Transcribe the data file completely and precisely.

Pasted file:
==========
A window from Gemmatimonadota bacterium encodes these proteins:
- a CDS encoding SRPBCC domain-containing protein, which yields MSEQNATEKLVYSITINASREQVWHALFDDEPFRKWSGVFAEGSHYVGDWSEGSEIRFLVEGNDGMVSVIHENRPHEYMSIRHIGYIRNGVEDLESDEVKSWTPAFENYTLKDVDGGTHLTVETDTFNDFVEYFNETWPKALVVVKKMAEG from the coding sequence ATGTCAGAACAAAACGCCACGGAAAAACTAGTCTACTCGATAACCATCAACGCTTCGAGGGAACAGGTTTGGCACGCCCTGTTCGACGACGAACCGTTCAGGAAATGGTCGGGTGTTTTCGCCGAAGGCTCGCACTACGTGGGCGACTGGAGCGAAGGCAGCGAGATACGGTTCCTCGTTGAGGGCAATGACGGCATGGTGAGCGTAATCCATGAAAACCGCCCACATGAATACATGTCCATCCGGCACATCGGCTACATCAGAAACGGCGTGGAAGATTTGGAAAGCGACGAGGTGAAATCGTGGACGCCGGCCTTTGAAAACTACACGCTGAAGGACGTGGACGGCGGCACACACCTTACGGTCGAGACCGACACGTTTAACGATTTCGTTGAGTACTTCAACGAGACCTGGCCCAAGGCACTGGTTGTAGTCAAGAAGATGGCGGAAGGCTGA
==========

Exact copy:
A window from Gemmatimonadota bacterium encodes these proteins:
- a CDS encoding SRPBCC domain-containing protein, which yields MSEQNATEKLVYSITINASREQVWHALFDDEPFRKWSGVFAEGSHYVGDWSEGSEIRFLVEGNDGMVSVIHENRPHEYMSIRHIGYIRNGVEDLESDEVKSWTPAFENYTLKDVDGGTHLTVETDTFNDFVEYFNETWPKALVVVKKMAEG from the coding sequence ATGTCAGAACAAAACGCCACGGAAAAACTAGTCTACTCGATAACCATCAACGCTTCGAGGGAACAGGTTTGGCACGCCCTGTTCGACGACGAACCGTTCAGGAAATGGTCGGGTGTTTTCGCCGAAGGCTCGCACTACGTGGGCGACTGGAGCGAAGGCAGCGAGATACGGTTCCTCGTTGAGGGCAATGACGGCATGGTGAGCGTAATCCATGAAAACCGCCCACATGAATACATGTCCATCCGGCACATCGGCTACATCAGAAACGGCGTGGAAGATTTGGAAAGCGACGAGGTGAAATCGTGGACGCCGGCCTTTGAAAACTACACGCTGAAGGACGTGGACGGCGGCACACACCTTACGGTCGAGACCGACACGTTTAACGATTTCGTTGAGTACTTCAACGAGACCTGGCCCAAGGCACTGGTTGTAGTCAAGAAGATGGCGGAAGGCTGA